IT wasn't until early one morning when I was seated on a handmade stool trying to milk a cow that I finally discovered the source of the small early-morning sounds in the village. With sunrise still an hour away from the small Kenyan community near Lake Victoria, the mamas were busily preparing for the day, and the sounds, strangely reminiscent of ones known before, were simply rustlings of bowls and utensils.
In predawn darkness, I had heard my name sung out from beyond the door of our small, one-room building. The evening before, as we sat on the steps of the small school we were helping to construct, I had asked one of the mamas who was showing us how she repaired pots when it was that she milked the cow. So here she was, ready to show me. As the nine other volunteers lay still, I quickly dressed and slipped out, stepping over the man who slept across the doorway for, the villagers explained, protection against the unknown things of the night.
The mama, dressed as she was each day in her Western-style cotton dress with a traditional African cloth wrapped over and around, greeted me with a quick smile, then turned and walked off up the hill to her house. As the first wife of the second in command of this village, her home was larger than that of the other wife, although they sat side by side and the children moved freely between the two.
In the front of the house, tied to a lone tree, stood the thin, old family cow. Slapping the cow's hindquarters, the mama walked around her, adjusted the bucket of meal, and then stepped aside, motioning me to the stool.
A language barrier left our conversation a spontaneous sort of sign language, many ``Asante sanas'' (thank yous), and nods. Many of the children and several of the men were trilingual, speaking the tribal Luo, Swahili, and English (compliments of the British colonists). But the older women spoke only the tribal tongue. While our group of volunteers worked among the villagers, those who could would speak English so we might understand. Now, I listened to distinguish the words that passed between the moving forms, but the morning's quiet talk was Luo.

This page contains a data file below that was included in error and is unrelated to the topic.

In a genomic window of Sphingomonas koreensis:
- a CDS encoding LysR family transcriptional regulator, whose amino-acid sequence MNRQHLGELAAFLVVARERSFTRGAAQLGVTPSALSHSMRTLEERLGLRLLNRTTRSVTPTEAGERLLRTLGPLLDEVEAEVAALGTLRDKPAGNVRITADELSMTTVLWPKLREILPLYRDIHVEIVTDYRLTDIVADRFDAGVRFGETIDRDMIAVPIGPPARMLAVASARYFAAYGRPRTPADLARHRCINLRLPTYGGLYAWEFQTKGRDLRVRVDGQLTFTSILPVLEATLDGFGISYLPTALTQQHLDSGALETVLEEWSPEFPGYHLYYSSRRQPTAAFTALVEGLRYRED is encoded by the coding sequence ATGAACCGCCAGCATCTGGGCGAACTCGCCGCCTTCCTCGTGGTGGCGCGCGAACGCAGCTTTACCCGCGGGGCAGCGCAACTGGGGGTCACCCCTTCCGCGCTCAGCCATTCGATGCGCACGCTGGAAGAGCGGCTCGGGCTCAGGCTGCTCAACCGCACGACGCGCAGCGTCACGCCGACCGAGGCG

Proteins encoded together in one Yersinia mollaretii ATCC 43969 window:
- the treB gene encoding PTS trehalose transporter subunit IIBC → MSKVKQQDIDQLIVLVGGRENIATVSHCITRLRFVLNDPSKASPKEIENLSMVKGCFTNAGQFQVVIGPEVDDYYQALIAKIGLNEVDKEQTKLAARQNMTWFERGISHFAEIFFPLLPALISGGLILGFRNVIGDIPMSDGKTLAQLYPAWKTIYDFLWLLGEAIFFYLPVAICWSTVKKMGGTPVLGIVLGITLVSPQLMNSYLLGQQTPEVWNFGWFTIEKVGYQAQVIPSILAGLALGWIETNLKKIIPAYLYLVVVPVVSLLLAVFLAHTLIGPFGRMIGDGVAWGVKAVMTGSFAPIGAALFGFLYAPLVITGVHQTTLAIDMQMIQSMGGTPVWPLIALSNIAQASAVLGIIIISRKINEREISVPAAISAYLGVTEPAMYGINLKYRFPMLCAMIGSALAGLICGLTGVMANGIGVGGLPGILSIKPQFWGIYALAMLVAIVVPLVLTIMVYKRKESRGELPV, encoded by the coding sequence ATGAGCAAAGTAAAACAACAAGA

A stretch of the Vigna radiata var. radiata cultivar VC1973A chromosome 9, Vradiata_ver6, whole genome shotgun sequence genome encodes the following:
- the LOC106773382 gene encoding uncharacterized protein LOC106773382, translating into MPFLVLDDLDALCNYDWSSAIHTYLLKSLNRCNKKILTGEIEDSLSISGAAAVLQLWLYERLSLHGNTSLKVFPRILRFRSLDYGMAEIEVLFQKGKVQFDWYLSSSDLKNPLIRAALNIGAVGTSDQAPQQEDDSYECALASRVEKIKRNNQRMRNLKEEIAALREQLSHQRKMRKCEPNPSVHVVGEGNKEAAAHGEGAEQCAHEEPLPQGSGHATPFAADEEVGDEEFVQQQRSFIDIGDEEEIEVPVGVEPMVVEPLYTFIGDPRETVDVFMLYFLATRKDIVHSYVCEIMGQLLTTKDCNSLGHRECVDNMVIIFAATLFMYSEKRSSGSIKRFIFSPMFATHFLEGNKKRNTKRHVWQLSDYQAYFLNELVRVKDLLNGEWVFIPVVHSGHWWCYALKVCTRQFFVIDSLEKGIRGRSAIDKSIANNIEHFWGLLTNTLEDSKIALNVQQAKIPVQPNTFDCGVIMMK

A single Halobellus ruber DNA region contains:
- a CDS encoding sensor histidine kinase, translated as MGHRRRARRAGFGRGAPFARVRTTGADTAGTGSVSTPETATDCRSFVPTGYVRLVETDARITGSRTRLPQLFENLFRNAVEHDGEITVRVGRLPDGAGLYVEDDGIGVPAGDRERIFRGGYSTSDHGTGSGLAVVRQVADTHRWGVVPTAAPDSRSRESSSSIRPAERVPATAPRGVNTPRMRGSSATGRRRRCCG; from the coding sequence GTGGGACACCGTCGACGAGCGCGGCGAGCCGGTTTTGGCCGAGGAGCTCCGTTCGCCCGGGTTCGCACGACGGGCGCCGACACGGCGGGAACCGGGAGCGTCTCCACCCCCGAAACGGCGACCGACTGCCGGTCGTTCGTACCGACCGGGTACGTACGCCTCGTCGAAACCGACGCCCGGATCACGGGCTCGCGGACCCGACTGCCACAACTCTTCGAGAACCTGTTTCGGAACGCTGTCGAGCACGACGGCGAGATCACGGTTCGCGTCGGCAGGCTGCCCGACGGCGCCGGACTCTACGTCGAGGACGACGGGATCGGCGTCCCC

Sitting with my skirt tucked under my legs to keep it from under the cow's hooves, I awkwardly milked the gentle beast. Except when she would arbitrarily walk off, nearly tipping the bucket over, I was able to turn my attention to the activities around me. I watched several of the women as they swung large basins up to their heads and, gathering on the small dirt road, walked off toward the river to bathe and bring water for tea and dishwashing. Others, having made the trek even earlier, busily rewashed dishes for breakfast and filled their kettles to go on the fires tucked amid the huts.
As so often happens when in a strange circumstance, I found my thoughts bouncing between this scene and one more familiar. Here, in this land so unlike my own, which was complete with electric ranges and refrigerators, morning was coming in much the same way it always had. And like mothers all over the world who rise to work before both little ones and bigger ones demand attention, the village mamas were up long before light, arranging dishes, cooking eggs and toast - but over fires, not heated coils.
I used to wonder why my own mother, living in a large suburban Southern city with its modern conveniences, rose before the sun to prepare the day, in her own way, for our family. And although I never quite woke up in time to help, or even watch her, I could now watch from the stool - from this village so far away.
And as I looked down into the bucket, I knew that in a few hours those same sounds, only slightly different in pitch, would herald another day.